Published in Medical Devices and Surgical Technology Week, August 13th, 2006
The new approach, outlined in a paper to be published in Nature, quadrupled the speed of previous systems, making the prostheses for the first time fast enough to be practical for patients.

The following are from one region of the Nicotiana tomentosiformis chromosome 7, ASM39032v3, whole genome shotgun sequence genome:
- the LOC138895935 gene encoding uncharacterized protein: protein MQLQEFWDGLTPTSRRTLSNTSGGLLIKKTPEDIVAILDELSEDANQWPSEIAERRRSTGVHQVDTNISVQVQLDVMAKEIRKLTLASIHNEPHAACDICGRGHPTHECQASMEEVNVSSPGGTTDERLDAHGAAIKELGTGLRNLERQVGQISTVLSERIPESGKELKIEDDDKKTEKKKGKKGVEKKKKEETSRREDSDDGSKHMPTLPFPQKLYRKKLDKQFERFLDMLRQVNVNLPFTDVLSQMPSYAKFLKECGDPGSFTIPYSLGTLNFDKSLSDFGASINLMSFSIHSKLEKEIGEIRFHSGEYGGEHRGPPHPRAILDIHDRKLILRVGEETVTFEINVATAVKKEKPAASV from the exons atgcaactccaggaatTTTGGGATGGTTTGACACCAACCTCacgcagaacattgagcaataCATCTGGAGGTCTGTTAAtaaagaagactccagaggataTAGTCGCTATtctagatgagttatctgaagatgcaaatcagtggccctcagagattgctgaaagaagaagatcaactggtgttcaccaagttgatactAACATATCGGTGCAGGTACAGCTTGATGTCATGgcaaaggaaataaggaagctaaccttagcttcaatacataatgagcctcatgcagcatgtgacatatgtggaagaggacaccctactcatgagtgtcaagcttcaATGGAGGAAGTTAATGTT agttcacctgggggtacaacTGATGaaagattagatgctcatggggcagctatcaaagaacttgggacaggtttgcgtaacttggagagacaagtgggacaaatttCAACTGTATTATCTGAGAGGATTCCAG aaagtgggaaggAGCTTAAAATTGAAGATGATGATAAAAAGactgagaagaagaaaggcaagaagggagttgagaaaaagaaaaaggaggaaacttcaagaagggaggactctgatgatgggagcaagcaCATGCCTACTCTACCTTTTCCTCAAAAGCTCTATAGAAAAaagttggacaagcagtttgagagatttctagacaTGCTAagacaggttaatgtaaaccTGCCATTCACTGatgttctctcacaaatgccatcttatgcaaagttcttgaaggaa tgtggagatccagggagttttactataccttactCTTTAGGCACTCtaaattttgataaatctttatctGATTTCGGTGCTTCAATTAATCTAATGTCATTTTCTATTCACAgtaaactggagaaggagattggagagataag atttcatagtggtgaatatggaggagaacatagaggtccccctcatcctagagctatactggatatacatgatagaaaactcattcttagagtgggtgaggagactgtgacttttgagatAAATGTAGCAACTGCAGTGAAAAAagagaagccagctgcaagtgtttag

The prosthesis that Krishna Shenoy, PhD, assistant professor of electrical engineering and of neuroscience, and his team are working on is called a brain-computer interface. Electrodes are attached to a person's head to record brain waves and send them to a...
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